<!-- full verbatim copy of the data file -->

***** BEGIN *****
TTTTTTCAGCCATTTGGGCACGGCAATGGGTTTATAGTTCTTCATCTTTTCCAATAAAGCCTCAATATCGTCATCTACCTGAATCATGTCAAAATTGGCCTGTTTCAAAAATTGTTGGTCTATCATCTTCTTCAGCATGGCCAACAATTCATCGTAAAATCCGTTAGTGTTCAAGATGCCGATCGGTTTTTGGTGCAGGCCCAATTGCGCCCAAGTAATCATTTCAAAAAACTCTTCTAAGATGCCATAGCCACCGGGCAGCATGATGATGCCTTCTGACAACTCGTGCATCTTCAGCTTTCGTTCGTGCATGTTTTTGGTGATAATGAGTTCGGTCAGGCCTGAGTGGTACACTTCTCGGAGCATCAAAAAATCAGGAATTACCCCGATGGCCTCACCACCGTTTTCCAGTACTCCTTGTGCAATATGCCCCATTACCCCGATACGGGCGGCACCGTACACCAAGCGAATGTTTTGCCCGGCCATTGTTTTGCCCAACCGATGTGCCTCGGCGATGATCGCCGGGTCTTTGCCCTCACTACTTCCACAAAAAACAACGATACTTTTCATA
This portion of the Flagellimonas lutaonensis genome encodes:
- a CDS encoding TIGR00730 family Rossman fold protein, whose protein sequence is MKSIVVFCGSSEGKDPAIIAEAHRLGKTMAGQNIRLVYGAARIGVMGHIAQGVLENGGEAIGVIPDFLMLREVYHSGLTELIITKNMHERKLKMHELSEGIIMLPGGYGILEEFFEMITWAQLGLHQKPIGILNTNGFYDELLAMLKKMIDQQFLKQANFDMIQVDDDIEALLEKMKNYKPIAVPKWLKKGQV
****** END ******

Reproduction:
TTTTTTCAGCCATTTGGGCACGGCAATGGGTTTATAGTTCTTCATCTTTTCCAATAAAGCCTCAATATCGTCATCTACCTGAATCATGTCAAAATTGGCCTGTTTCAAAAATTGTTGGTCTATCATCTTCTTCAGCATGGCCAACAATTCATCGTAAAATCCGTTAGTGTTCAAGATGCCGATCGGTTTTTGGTGCAGGCCCAATTGCGCCCAAGTAATCATTTCAAAAAACTCTTCTAAGATGCCATAGCCACCGGGCAGCATGATGATGCCTTCTGACAACTCGTGCATCTTCAGCTTTCGTTCGTGCATGTTTTTGGTGATAATGAGTTCGGTCAGGCCTGAGTGGTACACTTCTCGGAGCATCAAAAAATCAGGAATTACCCCGATGGCCTCACCACCGTTTTCCAGTACTCCTTGTGCAATATGCCCCATTACCCCGATACGGGCGGCACCGTACACCAAGCGAATGTTTTGCCCGGCCATTGTTTTGCCCAACCGATGTGCCTCGGCGATGATCGCCGGGTCTTTGCCCTCACTACTTCCACAAAAAACAACGATACTTTTCATA
This portion of the Flagellimonas lutaonensis genome encodes:
- a CDS encoding TIGR00730 family Rossman fold protein, whose protein sequence is MKSIVVFCGSSEGKDPAIIAEAHRLGKTMAGQNIRLVYGAARIGVMGHIAQGVLENGGEAIGVIPDFLMLREVYHSGLTELIITKNMHERKLKMHELSEGIIMLPGGYGILEEFFEMITWAQLGLHQKPIGILNTNGFYDELLAMLKKMIDQQFLKQANFDMIQVDDDIEALLEKMKNYKPIAVPKWLKKGQV